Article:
A new marketplace always has the problem of what comes first, the chicken or the egg?
In Alibaba’s case, Jack Ma knew that China needed a website that showcased China factories to the world. In the past, if any overseas buyer wanted to find a factory in China, they had to employ a sourcing agent in China, or travel to trade fairs - that was the only way. There was so much demand from International buyers to find factories within China, so buyers was the easy part.
Alibaba’s problem was getting the sellers to actually list their products on Alibaba’s website. The internet was in it’s very early days and it was barely heard of within China at that time (being a communist country). Chinese people are very paranoid about competition and they didn’t trust the internet at that time, as they thought that their competitors would steal their information. It wasn’t until the SARS outbreak (around 2003?) that no International buyers travelled to the China trade fairs. Parts of China were in quarantine. This forced the Chinese suppliers to actually list their products “online”, which gave Alibaba traction from sellers.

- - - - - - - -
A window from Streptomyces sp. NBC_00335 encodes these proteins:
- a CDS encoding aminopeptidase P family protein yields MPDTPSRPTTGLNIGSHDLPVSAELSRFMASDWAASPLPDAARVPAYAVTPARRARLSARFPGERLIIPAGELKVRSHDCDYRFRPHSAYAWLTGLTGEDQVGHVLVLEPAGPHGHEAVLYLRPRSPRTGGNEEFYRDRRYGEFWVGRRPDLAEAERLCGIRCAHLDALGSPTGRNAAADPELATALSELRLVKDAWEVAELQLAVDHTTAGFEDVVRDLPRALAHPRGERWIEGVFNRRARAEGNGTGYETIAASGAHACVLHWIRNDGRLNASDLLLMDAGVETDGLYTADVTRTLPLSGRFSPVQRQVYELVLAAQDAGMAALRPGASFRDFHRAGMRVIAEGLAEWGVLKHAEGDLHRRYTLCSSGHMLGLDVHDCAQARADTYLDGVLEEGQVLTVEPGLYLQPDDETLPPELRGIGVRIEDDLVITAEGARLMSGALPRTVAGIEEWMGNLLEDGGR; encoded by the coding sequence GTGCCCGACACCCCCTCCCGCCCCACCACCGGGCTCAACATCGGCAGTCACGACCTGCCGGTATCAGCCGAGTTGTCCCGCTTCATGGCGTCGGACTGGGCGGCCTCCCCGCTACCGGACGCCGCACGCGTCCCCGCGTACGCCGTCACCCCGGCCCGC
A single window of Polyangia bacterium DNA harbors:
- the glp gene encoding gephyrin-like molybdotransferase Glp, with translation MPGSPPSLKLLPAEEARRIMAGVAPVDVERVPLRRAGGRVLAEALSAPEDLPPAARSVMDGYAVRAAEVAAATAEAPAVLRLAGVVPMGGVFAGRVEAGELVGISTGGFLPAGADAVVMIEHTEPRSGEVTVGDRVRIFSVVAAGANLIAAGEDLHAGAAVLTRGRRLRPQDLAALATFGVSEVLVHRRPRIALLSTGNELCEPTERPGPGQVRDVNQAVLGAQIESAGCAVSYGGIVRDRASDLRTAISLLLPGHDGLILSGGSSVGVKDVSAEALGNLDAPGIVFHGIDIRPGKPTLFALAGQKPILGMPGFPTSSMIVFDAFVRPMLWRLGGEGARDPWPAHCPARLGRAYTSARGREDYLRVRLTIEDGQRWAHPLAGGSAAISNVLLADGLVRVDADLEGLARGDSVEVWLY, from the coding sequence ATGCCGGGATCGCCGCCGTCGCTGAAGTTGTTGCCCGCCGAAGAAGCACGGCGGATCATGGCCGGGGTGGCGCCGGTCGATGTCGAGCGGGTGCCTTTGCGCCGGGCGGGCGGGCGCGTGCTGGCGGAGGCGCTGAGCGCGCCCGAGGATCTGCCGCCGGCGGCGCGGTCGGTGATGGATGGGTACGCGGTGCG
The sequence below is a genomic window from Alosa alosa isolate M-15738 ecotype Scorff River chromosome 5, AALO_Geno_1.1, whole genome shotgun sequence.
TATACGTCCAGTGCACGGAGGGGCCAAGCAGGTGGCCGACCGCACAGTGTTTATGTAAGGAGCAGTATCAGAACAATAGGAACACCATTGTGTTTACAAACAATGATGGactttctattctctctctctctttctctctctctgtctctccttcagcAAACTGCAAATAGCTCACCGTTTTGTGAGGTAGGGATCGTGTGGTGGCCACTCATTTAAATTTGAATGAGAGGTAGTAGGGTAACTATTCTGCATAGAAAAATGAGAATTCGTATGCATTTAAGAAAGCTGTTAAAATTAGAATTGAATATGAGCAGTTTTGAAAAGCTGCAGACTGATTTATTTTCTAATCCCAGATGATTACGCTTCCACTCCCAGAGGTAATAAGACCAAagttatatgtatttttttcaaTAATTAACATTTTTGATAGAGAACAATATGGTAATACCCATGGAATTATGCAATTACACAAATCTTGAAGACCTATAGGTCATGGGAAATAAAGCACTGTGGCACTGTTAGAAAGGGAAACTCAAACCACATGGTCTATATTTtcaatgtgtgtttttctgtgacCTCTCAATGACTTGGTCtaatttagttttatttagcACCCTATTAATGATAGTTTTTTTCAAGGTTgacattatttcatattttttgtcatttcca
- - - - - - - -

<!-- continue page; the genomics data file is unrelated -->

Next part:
Then Alibaba had the issue of trying to charge the sellers to use Alibaba. It wasn’t until they came up with “Gold Supplier” status, which offered suppliers to be listed above others in the results search that they then started making money. Over time Alibaba had big problems with fraud. Some companies that were supposed to be verified by Alibaba and their “Gold Supplier” status, were actually fake and fraudulent.
Take a look at Alibaba’s website and eBay’s website. They still look surprisingly similar even today. Alibaba was created in the early 2000’s and essentially copied what eBay were doing in the West.